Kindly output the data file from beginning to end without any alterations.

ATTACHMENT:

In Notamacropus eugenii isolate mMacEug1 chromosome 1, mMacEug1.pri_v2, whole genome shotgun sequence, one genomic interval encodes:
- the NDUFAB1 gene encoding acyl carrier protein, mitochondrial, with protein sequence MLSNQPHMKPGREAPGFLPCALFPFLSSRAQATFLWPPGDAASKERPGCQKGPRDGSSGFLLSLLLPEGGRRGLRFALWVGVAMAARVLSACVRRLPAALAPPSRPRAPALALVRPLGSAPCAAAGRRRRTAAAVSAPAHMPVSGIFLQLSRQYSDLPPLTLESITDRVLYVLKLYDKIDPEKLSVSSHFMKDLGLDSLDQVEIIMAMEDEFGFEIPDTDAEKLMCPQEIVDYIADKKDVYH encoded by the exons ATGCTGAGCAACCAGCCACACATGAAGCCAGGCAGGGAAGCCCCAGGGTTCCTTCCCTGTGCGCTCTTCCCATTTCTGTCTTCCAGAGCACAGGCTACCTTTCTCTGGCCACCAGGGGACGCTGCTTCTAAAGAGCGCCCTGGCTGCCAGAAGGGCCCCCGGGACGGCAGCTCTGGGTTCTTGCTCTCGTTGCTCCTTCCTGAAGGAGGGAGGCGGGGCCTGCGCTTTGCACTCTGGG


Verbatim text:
In Notamacropus eugenii isolate mMacEug1 chromosome 1, mMacEug1.pri_v2, whole genome shotgun sequence, one genomic interval encodes:
- the NDUFAB1 gene encoding acyl carrier protein, mitochondrial, with protein sequence MLSNQPHMKPGREAPGFLPCALFPFLSSRAQATFLWPPGDAASKERPGCQKGPRDGSSGFLLSLLLPEGGRRGLRFALWVGVAMAARVLSACVRRLPAALAPPSRPRAPALALVRPLGSAPCAAAGRRRRTAAAVSAPAHMPVSGIFLQLSRQYSDLPPLTLESITDRVLYVLKLYDKIDPEKLSVSSHFMKDLGLDSLDQVEIIMAMEDEFGFEIPDTDAEKLMCPQEIVDYIADKKDVYH encoded by the exons ATGCTGAGCAACCAGCCACACATGAAGCCAGGCAGGGAAGCCCCAGGGTTCCTTCCCTGTGCGCTCTTCCCATTTCTGTCTTCCAGAGCACAGGCTACCTTTCTCTGGCCACCAGGGGACGCTGCTTCTAAAGAGCGCCCTGGCTGCCAGAAGGGCCCCCGGGACGGCAGCTCTGGGTTCTTGCTCTCGTTGCTCCTTCCTGAAGGAGGGAGGCGGGGCCTGCGCTTTGCACTCTGGG